How to Make Yourself Miserable
I got a chuckle out of reading an article on misery which really hit home shortly after listening to a man in the supermarket 10-items-or-less checkout line yell at the woman ahead of him for having 12 items, then storm out of the store. He was a misery expert.
Here are some steps master family therapist Cloe Madenes puts forth for making yourself miserable, as laid out in her guide, “Honing Your Misery Skills” and summarized by Marilyn Preston in “8 easy steps to making yourself miserable” (Sarasota Herald-Tribune, Health/Fitness, 2/18/14).
Blame your parents for all your problems. After all they begat and made you who you are today. Avoid taking responsibility for yourself.
Complain as often as you can about being bored and how unexciting life is. Perhaps even create a crisis or two to perk yourself up. Do something that will bring a shift in your life, even if it’s not for the better.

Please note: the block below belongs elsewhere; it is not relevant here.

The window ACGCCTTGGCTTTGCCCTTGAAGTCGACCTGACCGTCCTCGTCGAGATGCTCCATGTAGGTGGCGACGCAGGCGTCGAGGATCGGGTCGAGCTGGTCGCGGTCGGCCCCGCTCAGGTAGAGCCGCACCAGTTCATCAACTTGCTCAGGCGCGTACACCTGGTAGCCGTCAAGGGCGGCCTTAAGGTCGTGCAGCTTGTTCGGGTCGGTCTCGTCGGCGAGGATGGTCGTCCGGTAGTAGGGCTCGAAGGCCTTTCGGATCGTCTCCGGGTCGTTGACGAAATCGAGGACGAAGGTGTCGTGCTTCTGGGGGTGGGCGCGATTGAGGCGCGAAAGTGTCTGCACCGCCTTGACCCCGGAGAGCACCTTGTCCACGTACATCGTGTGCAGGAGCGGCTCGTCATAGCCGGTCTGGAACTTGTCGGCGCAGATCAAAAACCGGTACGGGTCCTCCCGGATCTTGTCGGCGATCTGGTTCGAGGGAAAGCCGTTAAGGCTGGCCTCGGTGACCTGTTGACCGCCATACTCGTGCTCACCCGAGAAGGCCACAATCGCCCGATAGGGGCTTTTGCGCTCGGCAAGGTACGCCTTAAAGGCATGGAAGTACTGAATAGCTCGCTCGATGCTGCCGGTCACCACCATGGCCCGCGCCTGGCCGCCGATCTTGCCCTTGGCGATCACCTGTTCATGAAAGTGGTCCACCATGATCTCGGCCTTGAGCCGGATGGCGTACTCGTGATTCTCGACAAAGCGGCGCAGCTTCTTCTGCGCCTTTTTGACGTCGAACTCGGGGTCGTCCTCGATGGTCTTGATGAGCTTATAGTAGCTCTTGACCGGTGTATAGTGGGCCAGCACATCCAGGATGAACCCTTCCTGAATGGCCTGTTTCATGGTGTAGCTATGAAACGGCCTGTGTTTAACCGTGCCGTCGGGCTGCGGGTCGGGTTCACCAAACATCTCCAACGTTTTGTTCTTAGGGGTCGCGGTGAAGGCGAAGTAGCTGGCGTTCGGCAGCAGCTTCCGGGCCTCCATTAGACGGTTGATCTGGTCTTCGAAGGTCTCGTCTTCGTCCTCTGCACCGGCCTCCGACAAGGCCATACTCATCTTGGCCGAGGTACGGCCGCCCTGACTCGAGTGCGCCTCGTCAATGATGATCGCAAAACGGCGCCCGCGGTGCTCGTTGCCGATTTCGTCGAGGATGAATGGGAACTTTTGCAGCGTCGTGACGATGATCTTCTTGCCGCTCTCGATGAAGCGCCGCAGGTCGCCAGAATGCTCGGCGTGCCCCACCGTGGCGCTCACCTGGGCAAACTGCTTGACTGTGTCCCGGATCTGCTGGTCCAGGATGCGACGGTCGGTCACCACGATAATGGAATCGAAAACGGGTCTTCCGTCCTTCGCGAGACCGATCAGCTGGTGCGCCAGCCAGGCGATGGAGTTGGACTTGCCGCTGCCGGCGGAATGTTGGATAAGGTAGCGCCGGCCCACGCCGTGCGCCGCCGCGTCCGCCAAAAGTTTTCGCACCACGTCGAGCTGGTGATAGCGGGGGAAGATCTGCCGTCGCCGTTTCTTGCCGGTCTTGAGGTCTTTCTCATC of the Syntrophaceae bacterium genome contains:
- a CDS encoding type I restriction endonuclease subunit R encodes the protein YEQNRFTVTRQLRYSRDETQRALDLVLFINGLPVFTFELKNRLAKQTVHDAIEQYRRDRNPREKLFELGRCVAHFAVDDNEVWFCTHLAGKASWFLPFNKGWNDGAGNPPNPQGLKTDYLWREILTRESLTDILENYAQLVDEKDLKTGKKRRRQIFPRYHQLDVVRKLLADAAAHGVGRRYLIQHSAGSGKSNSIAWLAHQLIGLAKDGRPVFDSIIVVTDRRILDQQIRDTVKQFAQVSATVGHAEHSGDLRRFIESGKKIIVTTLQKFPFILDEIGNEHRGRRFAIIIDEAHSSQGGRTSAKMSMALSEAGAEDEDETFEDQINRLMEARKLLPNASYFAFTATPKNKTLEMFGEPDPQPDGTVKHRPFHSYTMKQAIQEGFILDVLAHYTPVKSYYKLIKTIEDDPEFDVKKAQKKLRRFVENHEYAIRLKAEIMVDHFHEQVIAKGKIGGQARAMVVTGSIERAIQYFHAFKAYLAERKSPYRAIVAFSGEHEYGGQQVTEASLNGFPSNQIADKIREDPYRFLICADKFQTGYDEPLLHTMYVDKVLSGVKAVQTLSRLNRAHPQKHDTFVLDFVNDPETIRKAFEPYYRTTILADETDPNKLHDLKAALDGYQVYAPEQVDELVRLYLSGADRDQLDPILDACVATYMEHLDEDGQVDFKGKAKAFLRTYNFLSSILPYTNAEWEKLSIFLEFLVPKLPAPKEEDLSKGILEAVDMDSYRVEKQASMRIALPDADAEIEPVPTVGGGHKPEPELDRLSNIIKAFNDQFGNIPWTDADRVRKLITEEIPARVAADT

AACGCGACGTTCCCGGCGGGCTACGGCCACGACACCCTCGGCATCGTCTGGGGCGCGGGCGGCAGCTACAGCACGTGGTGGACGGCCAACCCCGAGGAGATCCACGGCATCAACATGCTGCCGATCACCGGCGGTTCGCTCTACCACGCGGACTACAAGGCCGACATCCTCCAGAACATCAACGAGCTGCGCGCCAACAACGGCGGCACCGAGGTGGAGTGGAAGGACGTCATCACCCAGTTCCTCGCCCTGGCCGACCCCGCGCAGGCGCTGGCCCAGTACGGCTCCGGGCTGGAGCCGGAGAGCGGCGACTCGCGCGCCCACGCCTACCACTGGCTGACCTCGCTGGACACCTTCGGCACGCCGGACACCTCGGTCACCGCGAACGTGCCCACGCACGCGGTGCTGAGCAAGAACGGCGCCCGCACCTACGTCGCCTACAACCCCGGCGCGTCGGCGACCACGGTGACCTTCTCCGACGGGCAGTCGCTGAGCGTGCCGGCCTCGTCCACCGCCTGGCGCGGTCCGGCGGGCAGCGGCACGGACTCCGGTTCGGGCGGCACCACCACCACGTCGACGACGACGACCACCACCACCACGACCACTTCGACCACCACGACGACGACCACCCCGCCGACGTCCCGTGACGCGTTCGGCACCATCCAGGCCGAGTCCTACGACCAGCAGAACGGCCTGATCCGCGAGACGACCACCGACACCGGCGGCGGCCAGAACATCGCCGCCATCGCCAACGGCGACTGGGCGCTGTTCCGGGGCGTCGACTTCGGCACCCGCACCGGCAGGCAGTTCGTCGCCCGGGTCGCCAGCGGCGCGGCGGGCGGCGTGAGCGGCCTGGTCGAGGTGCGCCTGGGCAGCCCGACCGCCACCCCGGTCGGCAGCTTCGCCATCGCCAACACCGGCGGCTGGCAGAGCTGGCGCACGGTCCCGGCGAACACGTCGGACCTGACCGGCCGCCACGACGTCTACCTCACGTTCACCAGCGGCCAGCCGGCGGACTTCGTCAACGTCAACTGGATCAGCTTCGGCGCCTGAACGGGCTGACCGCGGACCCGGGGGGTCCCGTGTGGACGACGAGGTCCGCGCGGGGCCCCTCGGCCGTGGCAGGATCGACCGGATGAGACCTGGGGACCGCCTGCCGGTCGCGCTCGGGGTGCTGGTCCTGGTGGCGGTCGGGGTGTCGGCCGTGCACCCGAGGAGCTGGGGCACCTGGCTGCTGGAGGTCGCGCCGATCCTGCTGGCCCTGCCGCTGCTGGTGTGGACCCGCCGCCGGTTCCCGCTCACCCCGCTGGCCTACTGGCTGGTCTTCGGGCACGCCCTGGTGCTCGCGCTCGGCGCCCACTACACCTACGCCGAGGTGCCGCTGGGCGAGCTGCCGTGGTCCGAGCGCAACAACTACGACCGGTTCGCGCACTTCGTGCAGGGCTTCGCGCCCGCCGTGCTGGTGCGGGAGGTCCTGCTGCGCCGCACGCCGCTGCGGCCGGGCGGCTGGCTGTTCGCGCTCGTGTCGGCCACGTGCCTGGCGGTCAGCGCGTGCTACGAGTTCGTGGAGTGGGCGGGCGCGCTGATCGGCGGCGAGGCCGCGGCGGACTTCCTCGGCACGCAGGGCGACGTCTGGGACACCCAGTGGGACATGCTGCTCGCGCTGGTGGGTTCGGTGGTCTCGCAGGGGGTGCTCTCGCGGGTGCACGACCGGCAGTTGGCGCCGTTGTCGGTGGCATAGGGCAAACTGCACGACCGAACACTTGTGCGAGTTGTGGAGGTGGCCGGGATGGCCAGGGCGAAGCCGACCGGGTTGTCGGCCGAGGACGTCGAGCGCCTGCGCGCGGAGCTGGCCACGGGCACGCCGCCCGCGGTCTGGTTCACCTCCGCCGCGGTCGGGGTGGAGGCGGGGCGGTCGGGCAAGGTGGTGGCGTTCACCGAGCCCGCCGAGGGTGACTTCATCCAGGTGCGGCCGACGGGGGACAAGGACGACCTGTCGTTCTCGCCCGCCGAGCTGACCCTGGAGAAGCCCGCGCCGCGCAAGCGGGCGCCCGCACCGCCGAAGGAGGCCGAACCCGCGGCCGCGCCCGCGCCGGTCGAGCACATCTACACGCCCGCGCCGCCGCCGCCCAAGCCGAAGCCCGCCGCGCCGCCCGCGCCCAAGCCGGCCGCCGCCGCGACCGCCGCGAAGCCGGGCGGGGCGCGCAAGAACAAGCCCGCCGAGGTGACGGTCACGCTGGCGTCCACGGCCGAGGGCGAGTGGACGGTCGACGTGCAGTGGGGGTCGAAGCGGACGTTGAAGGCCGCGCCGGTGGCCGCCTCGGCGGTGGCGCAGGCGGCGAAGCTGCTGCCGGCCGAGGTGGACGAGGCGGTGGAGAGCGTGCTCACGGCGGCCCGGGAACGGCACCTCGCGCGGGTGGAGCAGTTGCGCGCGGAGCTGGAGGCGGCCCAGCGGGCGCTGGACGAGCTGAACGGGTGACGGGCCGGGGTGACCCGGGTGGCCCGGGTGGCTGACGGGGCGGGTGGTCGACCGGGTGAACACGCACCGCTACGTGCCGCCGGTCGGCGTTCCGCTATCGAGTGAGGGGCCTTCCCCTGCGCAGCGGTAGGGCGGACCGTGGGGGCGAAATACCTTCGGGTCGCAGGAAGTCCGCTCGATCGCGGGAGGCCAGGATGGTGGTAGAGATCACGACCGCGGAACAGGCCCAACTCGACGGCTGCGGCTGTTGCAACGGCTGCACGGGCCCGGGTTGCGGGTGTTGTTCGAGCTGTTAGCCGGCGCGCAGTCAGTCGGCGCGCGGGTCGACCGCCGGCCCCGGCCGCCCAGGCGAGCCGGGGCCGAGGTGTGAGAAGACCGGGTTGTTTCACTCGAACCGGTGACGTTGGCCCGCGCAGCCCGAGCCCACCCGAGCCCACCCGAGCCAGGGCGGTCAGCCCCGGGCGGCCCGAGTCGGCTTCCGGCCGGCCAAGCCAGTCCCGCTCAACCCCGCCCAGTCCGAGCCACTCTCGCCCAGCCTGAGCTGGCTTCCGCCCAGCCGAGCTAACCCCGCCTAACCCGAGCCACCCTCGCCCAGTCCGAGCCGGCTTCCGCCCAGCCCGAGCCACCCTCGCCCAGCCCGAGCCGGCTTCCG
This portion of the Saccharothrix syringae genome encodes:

Avoid finding pleasure in ordinary parts of life or even things other people find enjoyable. Think of pleasures as “guilty” and not something for you. Your time can be better spent being productive, right?
As Madanes instructs, “Worry constantly about the causes of your behavior, analyze your defects, and chew on your problems. This will help you foster a pessimistic view of life…The point is to ensure that even minor upsets and difficulties appear huge and portentous.”
Put effort into being critical and try to excel at being a contrarian which is sure to set you apart from others. Speak your mind without considering the impact your words or tone might have on other people.
Don’t feel grateful for what you have, but, rather, focus on what’s missing in your life and how much you’re suffering.
Develop and hold onto an identity of depression or negativity. Don’t lighten up or ever look at the bright side. Cling to your negativity.
Don’t do anything that doesn’t give you something back. Watch out only for yourself.
Not all these points will apply to every disregulated eater. If you can read the truths beneath Madanes’ therapeutic sarcasm, you’ll get what she’s saying, however: You always have a choice about what you think and how you act which makes you happy or miserable. If your goal is to be happier, then it’s time to view life and yourself in a way that generates happiness. Biology aside, happiness and misery are both decisions.